Phylogenetic relatedness and plant invader success across two spatial scales
Article first published online: 24 FEB 2009
© 2009 The Authors. Journal compilation © 2009 Blackwell Publishing Ltd
Diversity and Distributions
Volume 15, Issue 3, pages 481–488, May 2009
How to Cite
Cadotte, M. W., Hamilton, M. A. and Murray, B. R. (2009), Phylogenetic relatedness and plant invader success across two spatial scales. Diversity and Distributions, 15: 481–488. doi: 10.1111/j.1472-4642.2009.00560.x
- Issue published online: 9 APR 2009
- Article first published online: 24 FEB 2009
- Angiosperm phylogeny;
- biological invasions;
- community assembly;
- niche conservatism
Aim Successful invaders often possess similar ecological traits that contribute to success in new regions, and thus under niche conservatism, invader success should be phylogenetically clustered. We asked if the degree to which non-native plant species are phylogenetically related is a predictor of invasion success at two spatial scales.
Location Australia – the whole continent and Royal National Park (south-eastern Australia).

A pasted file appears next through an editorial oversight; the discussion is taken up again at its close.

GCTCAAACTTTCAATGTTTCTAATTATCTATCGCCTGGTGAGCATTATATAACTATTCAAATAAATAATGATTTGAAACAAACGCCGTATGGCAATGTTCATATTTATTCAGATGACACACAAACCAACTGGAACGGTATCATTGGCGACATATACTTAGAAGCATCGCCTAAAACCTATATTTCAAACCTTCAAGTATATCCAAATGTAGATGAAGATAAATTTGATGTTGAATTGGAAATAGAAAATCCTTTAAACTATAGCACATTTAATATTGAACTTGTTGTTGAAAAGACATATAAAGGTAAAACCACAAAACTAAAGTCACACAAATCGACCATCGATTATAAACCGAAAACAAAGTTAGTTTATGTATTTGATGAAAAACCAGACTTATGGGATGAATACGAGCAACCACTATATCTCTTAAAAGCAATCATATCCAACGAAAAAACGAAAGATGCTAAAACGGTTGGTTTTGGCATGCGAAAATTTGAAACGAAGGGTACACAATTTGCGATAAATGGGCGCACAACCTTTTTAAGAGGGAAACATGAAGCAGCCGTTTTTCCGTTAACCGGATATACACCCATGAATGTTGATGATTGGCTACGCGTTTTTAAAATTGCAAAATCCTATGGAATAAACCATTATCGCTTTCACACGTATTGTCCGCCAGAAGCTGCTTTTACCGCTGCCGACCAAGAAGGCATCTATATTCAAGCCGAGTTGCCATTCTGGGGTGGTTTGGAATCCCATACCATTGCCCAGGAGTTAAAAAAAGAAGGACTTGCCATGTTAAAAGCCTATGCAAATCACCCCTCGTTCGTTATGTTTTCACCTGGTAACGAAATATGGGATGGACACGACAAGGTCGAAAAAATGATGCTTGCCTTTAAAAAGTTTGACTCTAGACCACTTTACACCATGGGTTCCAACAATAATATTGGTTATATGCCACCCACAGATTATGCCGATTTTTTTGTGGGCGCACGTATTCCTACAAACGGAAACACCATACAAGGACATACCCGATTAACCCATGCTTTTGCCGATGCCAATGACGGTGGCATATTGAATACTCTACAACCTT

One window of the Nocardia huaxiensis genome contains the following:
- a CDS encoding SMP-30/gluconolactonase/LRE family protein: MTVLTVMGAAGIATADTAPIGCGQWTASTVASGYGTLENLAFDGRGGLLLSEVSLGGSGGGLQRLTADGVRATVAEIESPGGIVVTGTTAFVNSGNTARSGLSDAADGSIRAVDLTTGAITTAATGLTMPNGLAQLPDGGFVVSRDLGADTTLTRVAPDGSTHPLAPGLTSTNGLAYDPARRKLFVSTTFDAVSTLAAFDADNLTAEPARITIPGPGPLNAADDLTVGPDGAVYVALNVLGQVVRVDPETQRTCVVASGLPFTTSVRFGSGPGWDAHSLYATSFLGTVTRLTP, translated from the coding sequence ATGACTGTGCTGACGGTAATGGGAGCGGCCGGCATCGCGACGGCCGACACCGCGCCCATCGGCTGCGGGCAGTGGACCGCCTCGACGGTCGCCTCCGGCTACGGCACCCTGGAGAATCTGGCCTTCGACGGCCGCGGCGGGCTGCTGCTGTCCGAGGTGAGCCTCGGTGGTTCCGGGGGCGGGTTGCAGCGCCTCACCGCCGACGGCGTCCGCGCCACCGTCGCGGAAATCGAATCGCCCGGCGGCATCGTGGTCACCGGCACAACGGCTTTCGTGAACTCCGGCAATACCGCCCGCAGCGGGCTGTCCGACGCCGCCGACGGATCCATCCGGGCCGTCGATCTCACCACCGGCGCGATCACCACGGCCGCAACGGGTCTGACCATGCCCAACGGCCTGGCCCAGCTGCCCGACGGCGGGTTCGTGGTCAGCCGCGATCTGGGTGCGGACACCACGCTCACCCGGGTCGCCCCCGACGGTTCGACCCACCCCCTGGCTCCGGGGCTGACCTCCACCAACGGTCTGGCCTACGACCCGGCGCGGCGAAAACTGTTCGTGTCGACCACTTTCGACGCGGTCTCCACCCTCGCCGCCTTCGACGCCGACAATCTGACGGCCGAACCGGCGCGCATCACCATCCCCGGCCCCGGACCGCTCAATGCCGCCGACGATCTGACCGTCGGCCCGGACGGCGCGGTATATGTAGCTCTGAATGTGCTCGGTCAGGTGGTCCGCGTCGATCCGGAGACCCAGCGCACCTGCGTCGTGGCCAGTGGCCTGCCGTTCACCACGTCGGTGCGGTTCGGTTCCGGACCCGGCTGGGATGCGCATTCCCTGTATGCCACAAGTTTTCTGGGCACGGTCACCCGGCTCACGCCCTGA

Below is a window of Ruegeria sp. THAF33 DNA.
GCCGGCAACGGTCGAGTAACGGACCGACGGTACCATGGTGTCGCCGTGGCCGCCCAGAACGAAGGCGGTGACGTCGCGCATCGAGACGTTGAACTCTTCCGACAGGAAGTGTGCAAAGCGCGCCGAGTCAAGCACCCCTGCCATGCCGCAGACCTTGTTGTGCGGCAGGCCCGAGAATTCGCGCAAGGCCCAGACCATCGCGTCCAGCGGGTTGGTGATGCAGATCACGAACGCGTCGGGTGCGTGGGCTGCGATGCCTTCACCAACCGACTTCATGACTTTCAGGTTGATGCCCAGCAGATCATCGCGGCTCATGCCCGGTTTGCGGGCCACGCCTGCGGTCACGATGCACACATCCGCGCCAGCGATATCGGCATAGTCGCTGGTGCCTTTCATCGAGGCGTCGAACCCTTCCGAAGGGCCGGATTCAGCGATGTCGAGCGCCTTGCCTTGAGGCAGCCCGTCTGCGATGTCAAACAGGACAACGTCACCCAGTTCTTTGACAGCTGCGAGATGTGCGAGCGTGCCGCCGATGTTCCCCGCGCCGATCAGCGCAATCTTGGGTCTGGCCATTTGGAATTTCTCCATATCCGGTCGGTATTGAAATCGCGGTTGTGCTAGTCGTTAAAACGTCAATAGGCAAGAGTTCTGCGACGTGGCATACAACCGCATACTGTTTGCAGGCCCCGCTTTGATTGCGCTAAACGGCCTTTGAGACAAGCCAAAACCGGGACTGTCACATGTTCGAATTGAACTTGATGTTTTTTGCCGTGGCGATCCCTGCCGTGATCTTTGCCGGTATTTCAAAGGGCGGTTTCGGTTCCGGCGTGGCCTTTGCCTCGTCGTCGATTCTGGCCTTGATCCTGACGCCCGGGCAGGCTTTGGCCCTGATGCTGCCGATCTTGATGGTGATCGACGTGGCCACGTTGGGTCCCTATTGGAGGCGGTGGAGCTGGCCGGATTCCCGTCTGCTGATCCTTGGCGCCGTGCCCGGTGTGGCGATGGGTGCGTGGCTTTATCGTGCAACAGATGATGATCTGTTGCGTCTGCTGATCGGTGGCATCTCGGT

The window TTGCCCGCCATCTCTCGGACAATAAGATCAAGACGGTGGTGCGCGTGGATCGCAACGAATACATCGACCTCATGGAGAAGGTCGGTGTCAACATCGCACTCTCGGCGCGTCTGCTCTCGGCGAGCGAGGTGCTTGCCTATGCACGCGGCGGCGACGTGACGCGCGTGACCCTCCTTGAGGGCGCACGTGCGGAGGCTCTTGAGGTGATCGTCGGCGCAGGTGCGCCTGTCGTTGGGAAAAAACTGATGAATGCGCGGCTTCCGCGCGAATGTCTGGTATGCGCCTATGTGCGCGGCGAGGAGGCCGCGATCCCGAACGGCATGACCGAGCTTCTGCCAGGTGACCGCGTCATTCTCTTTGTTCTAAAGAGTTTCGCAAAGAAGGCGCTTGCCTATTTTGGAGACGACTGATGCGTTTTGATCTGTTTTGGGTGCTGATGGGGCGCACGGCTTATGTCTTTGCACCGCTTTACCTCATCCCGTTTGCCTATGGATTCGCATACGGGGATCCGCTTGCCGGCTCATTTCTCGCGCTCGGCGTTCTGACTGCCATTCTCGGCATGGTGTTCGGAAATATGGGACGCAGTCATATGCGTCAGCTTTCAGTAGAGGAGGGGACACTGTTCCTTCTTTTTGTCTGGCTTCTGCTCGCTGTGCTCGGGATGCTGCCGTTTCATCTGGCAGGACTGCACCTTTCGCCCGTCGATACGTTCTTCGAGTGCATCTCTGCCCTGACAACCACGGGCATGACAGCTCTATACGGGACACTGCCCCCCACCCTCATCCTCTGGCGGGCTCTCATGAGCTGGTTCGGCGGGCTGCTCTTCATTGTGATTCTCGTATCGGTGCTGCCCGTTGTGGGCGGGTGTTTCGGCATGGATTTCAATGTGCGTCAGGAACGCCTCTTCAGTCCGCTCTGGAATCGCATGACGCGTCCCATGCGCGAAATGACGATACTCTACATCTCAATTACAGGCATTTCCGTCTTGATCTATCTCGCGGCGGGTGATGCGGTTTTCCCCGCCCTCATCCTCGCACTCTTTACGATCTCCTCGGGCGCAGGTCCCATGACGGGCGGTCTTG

Methods We used non-native plant species occupancy in Royal National Park, as well as estimated continental occupancy of these species from herbarium records. We then estimated phylogenetic relationships using molecular data from three gene sequences available on GenBank (matK, rbcL and ITS1). We tested for phylogenetic signals in occupancy using Blomberg's K.
Results Whereas most non-native plants were relatively scarce, there was a strong phylogenetic signal for continental occupancy, driven by the clustering of successful species in Asteraceae, Caryophyllaceae, Poaceae and Solanaceae. However, we failed to detect a phylogenetic signal at the park scale.
Main Conclusions Our results reveal that at a large spatial scale, invader success is phylogenetically clustered where ecological traits promoting success appear to be shared among close relatives, indicating that phylogenetic relationships can be useful predictors of invasion success at large spatial scales. At a smaller, landscape scale, there was no evidence of phylogenetic clustering of invasion success, and thus, relatedness plays a much reduced role in determining the relative success of invaders.